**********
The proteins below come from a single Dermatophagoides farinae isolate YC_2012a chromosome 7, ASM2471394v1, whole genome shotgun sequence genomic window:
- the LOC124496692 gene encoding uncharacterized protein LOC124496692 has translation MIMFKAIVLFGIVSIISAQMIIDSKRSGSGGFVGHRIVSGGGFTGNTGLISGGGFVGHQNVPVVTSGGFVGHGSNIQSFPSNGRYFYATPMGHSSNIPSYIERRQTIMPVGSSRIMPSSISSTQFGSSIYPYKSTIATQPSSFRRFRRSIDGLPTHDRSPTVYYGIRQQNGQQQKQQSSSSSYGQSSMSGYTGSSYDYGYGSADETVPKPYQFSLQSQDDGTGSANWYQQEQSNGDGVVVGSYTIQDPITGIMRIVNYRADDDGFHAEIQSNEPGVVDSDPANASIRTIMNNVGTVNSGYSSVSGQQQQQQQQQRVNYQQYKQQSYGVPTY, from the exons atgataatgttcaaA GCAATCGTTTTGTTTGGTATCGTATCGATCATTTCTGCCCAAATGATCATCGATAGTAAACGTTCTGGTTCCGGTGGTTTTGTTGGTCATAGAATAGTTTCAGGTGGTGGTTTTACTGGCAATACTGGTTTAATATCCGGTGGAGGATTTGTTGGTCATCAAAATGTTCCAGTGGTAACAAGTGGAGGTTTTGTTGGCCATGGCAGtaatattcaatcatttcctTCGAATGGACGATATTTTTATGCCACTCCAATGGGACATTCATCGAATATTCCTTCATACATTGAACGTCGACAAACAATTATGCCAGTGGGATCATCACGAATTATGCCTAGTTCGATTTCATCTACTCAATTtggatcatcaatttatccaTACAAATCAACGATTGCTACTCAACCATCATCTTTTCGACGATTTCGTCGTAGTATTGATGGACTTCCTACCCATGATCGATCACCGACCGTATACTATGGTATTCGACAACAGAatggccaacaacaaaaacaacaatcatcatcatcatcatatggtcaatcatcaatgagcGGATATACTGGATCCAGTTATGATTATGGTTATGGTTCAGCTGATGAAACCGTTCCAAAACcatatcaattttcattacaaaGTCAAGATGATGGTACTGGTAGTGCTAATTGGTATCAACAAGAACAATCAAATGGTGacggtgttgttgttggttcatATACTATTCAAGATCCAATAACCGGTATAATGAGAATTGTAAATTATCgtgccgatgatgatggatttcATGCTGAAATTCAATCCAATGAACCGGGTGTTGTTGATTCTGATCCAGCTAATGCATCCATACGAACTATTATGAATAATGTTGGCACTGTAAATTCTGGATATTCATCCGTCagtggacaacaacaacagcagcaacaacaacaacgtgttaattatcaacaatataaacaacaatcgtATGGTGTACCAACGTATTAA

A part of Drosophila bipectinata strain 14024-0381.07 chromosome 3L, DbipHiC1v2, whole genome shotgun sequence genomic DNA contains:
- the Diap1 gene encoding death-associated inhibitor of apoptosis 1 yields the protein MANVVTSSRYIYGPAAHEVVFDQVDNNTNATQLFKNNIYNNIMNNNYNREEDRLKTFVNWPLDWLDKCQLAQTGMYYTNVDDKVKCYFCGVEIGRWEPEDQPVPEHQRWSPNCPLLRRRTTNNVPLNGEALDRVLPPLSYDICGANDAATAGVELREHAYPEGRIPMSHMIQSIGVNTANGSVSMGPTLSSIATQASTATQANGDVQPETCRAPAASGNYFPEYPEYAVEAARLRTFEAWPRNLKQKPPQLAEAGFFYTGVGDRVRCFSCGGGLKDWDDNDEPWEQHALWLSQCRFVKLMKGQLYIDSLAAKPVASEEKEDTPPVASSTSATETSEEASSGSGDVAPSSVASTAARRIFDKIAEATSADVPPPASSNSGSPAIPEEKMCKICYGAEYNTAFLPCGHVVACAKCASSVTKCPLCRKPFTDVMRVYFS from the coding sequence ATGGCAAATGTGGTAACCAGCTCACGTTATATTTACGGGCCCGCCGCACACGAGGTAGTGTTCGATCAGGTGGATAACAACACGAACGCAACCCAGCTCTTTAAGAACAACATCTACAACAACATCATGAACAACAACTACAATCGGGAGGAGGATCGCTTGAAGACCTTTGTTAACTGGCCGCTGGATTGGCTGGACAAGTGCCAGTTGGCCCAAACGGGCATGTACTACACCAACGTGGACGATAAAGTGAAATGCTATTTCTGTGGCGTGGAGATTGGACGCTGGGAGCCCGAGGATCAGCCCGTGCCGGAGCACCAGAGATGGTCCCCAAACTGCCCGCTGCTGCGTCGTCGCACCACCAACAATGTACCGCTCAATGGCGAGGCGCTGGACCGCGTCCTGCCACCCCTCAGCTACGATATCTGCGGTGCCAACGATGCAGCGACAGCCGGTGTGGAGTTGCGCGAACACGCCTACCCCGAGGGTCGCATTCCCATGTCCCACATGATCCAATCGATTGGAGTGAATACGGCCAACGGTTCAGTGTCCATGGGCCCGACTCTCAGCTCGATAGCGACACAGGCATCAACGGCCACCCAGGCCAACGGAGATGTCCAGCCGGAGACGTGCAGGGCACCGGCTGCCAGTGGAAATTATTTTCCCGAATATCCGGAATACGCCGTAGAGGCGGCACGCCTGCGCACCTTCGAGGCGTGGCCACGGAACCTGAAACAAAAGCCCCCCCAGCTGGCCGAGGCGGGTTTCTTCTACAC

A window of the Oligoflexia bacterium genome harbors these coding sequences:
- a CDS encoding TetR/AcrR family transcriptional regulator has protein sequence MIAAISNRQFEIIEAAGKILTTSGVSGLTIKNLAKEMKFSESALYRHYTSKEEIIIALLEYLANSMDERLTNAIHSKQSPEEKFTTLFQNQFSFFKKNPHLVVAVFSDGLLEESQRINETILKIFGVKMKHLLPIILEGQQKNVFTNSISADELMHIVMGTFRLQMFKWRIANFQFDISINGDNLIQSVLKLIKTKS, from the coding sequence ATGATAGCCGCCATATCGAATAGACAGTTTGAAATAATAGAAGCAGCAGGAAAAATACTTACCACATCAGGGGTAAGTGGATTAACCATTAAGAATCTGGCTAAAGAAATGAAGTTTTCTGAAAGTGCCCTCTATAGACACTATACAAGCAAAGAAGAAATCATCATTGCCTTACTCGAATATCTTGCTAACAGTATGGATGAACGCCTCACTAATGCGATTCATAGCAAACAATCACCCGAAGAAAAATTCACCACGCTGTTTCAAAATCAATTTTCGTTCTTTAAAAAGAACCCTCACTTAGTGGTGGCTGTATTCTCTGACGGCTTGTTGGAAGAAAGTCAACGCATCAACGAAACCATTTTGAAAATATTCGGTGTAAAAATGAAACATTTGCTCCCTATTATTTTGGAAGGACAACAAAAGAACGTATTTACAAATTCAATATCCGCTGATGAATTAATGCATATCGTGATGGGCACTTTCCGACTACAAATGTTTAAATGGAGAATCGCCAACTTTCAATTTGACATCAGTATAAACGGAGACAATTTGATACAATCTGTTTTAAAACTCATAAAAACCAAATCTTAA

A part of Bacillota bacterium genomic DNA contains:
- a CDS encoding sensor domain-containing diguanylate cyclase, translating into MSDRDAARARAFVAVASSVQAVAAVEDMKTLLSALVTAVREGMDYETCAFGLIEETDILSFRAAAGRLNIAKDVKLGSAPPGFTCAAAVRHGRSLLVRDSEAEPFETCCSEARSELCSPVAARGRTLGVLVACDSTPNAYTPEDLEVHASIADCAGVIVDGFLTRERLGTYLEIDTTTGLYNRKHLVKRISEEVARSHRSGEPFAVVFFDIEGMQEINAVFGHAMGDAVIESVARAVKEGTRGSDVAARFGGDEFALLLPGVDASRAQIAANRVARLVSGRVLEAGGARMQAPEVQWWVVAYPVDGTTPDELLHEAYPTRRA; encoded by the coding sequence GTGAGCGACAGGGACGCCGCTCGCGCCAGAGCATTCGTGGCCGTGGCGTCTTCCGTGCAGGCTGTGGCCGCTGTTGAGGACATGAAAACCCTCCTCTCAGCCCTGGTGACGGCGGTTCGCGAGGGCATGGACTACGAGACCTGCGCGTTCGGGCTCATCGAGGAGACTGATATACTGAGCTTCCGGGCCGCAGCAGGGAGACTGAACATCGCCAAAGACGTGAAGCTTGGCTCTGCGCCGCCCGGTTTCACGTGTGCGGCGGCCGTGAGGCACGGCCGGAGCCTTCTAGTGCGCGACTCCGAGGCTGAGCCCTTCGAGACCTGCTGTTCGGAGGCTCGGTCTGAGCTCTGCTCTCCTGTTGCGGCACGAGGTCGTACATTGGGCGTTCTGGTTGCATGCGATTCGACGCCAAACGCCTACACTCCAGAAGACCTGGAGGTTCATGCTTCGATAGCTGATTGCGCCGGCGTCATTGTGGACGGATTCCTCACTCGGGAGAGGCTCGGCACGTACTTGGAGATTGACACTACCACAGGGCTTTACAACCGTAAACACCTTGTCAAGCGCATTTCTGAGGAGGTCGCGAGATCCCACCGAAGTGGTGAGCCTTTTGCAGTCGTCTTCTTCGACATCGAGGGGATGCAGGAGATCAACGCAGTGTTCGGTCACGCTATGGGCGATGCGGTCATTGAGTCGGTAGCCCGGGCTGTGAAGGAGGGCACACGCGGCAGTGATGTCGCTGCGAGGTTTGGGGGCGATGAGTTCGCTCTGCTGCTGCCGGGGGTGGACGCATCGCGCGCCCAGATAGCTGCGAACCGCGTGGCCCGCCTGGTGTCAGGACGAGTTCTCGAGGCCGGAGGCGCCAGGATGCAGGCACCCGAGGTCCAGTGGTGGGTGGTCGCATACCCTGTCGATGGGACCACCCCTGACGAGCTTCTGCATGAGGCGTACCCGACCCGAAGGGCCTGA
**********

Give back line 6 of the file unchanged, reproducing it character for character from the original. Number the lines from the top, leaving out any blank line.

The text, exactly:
- a CDS encoding TetR/AcrR family transcriptional regulator has protein sequence MIAAISNRQFEIIEAAGKILTTSGVSGLTIKNLAKEMKFSESALYRHYTSKEEIIIALLEYLANSMDERLTNAIHSKQSPEEKFTTLFQNQFSFFKKNPHLVVAVFSDGLLEESQRINETILKIFGVKMKHLLPIILEGQQKNVFTNSISADELMHIVMGTFRLQMFKWRIANFQFDISINGDNLIQSVLKLIKTKS, from the coding sequence ATGATAGCCGCCATATCGAATAGACAGTTTGAAATAATAGAAGCAGCAGGAAAAATACTTACCACATCAGGGGTAAGTGGATTAACCATTAAGAATCTGGCTAAAGAAATGAAGTTTTCTGAAAGTGCCCTCTATAGACACTATACAAGCAAAGAAGAAATCATCATTGCCTTACTCGAATATCTTGCTAACAGTATGGATGAACGCCTCACTAATGCGATTCATAGCAAACAATCACCCGAAGAAAAATTCACCACGCTGTTTCAAAATCAATTTTCGTTCTTTAAAAAGAACCCTCACTTAGTGGTGGCTGTATTCTCTGACGGCTTGTTGGAAGAAAGTCAACGCATCAACGAAACCATTTTGAAAATATTCGGTGTAAAAATGAAACATTTGCTCCCTATTATTTTGGAAGGACAACAAAAGAACGTATTTACAAATTCAATATCCGCTGATGAATTAATGCATATCGTGATGGGCACTTTCCGACTACAAATGTTTAAATGGAGAATCGCCAACTTTCAATTTGACATCAGTATAAACGGAGACAATTTGATACAATCTGTTTTAAAACTCATAAAAACCAAATCTTAA